Changi International Airport, India, Serology Test, İmported Case, Case Number, Ministry Of Health, Getty Images, Test Result

Changi International Airport, India

Imported case 'probably re-infected' in India, infectious on return to S'pore: MOH

Imported case 'probably re-infected' in India, infectious on return to S'pore: MOH

20/4/2021 7:30:00 PM

Imported case 'probably re-infected' in India , infectious on return to S'pore: MOH

An imported case who arrived from India earlier this month was 'was probably re-infected' when he was in his home country and had been infectious when he came back here, said the Ministry of Health on Tuesday (21 April).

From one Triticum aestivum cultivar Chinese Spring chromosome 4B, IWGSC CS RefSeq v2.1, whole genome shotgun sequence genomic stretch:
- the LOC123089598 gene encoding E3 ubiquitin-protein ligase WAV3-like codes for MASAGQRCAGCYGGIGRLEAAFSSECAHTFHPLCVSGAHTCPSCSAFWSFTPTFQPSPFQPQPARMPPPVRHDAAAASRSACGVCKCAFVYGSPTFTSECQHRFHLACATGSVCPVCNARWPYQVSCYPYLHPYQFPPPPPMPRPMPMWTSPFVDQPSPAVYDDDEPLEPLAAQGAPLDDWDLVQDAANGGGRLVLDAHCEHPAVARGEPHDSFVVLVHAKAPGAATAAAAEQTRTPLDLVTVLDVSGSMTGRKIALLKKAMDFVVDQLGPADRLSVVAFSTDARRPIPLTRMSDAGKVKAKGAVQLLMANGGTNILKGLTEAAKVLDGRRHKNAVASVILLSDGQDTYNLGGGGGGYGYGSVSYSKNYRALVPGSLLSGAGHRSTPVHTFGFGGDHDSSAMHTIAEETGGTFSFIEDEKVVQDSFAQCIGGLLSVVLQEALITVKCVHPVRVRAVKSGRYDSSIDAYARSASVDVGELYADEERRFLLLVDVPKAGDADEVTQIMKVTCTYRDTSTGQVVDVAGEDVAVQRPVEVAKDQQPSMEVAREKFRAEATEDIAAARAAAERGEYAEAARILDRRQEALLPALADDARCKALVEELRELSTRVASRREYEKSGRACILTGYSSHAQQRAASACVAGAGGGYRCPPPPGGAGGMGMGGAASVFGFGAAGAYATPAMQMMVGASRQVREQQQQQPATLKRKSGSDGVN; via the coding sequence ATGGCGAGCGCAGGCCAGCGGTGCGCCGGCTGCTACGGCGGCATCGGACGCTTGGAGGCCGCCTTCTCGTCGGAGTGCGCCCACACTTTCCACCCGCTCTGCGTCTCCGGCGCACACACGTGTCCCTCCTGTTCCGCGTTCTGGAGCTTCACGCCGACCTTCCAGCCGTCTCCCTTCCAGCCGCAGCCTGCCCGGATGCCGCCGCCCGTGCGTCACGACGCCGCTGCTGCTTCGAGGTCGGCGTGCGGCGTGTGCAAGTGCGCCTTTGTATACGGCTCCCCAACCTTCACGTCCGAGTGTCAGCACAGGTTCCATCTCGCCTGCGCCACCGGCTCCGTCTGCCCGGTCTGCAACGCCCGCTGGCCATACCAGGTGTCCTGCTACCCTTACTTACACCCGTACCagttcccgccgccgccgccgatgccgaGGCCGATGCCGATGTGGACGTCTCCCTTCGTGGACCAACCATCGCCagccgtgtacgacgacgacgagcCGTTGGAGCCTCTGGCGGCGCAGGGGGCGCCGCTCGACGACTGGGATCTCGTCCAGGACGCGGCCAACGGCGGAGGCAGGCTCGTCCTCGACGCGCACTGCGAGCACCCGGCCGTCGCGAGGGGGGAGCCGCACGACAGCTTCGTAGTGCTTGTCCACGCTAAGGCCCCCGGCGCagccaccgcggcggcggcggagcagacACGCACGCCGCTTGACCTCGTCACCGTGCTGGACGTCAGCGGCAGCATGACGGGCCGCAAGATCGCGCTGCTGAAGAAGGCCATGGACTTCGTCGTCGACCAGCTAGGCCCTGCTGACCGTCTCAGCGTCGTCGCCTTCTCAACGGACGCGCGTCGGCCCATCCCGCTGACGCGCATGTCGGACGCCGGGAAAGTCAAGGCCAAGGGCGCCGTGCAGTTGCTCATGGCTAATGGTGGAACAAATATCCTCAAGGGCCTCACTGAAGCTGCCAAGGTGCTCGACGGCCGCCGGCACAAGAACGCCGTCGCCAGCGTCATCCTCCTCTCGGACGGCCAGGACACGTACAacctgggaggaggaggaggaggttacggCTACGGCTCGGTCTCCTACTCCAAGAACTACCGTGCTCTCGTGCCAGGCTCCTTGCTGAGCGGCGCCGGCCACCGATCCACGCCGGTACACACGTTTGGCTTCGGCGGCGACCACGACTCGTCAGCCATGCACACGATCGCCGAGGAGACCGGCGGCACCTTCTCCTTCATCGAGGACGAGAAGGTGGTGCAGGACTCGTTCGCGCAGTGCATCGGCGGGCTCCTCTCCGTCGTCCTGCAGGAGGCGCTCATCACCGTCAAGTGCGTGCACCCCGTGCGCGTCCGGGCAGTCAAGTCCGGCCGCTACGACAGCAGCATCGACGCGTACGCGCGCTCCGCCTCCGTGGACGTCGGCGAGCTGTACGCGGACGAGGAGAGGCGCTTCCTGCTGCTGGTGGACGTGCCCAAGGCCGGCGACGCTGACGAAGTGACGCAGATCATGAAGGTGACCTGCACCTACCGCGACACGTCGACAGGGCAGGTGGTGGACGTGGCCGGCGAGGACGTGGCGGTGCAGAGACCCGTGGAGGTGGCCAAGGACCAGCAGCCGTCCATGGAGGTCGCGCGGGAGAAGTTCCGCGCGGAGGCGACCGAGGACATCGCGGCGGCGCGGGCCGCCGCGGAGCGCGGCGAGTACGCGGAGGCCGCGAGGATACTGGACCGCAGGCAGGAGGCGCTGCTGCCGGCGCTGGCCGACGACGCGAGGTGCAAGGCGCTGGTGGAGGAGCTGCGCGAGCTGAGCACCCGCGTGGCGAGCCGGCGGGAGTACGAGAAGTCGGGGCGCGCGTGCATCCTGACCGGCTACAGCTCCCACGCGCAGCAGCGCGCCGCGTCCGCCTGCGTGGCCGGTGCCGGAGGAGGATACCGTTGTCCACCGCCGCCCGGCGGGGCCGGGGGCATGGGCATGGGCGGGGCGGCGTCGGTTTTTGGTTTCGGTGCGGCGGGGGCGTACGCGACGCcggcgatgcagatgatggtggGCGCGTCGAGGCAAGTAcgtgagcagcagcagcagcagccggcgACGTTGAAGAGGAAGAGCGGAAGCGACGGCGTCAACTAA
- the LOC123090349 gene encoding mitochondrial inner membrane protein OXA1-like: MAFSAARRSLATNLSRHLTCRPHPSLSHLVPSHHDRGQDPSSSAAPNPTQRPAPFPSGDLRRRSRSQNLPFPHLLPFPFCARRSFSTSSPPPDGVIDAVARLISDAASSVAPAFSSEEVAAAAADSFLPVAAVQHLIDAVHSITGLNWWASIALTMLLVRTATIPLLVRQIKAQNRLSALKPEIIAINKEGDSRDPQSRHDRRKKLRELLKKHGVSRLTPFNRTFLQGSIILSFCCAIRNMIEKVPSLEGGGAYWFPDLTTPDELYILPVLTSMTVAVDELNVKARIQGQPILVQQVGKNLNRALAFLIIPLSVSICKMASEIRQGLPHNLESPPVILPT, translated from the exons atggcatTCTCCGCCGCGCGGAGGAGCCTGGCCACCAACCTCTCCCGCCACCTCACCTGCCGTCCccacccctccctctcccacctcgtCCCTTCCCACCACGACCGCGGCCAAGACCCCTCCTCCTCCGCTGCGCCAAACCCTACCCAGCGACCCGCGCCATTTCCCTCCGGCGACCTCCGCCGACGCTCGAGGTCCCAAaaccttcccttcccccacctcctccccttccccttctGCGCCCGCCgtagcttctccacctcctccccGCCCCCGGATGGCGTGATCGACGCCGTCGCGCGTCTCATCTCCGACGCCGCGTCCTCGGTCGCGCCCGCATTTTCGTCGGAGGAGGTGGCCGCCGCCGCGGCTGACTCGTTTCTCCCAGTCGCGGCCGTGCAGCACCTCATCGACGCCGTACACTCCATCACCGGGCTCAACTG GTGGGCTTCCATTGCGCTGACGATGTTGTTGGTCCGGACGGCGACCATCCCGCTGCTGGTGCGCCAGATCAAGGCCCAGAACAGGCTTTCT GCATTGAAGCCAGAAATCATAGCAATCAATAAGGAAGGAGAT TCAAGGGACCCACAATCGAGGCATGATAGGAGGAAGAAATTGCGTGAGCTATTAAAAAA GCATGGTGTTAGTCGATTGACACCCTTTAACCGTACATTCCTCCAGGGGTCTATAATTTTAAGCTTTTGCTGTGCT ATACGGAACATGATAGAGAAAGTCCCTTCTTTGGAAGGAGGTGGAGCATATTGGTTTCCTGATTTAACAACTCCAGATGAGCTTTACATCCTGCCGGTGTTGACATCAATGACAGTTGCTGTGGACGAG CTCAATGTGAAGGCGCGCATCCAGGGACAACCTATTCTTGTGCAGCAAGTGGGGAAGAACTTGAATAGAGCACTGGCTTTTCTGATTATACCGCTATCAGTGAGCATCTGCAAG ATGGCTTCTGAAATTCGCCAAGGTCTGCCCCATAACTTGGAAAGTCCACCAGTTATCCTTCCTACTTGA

AdStreamen Sie Netflix or Pay TV channels such as SKY, DAZN, Maxdome, beliebigen Filme oder Fernsehsendungen auf Ihren Großbildschirm.AFP NewsMoscow's military build-up on the border with Ukraine is even bigger than in 2014 when Russia invaded Crimea, a Pentagon spokesman said Monday, describing the deployment as "very seriously concerning."

Tighter COVID-19 measures important as Singapore is on a 'knife’s edge': Lawrence Wong 13 new community COVID-19 cases, including 7 linked to Changi Airport cluster Commentary: Does Singapore have to resort to 'slapstick and Singlish' to get public messages across?